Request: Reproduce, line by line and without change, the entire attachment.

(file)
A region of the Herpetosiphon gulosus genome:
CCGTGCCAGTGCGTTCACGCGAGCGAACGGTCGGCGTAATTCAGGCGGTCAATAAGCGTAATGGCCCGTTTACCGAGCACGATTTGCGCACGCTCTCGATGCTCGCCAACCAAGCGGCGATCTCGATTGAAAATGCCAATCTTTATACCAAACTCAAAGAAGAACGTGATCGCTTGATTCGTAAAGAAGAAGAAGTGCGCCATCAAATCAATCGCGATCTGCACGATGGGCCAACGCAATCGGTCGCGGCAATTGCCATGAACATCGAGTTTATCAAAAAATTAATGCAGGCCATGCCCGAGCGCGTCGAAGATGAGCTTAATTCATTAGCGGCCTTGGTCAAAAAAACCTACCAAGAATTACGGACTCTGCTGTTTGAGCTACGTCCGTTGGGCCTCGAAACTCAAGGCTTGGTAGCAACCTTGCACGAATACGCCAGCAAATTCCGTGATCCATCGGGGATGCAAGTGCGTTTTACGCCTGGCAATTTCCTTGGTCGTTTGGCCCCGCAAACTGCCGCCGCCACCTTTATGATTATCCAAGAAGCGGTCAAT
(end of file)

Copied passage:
A region of the Herpetosiphon gulosus genome:
CCGTGCCAGTGCGTTCACGCGAGCGAACGGTCGGCGTAATTCAGGCGGTCAATAAGCGTAATGGCCCGTTTACCGAGCACGATTTGCGCACGCTCTCGATGCTCGCCAACCAAGCGGCGATCTCGATTGAAAATGCCAATCTTTATACCAAACTCAAAGAAGAACGTGATCGCTTGATTCGTAAAGAAGAAGAAGTGCGCCATCAAATCAATCGCGATCTGCACGATGGGCCAACGCAATCGGTCGCGGCAATTGCCATGAACATCGAGTTTATCAAAAAATTAATGCAGGCCATGCCCGAGCGCGTCGAAGATGAGCTTAATTCATTAGCGGCCTTGGTCAAAAAAACCTACCAAGAATTACGGACTCTGCTGTTTGAGCTACGTCCGTTGGGCCTCGAAACTCAAGGCTTGGTAGCAACCTTGCACGAATACGCCAGCAAATTCCGTGATCCATCGGGGATGCAAGTGCGTTTTACGCCTGGCAATTTCCTTGGTCGTTTGGCCCCGCAAACTGCCGCCGCCACCTTTATGATTATCCAAGAAGCGGTCAAT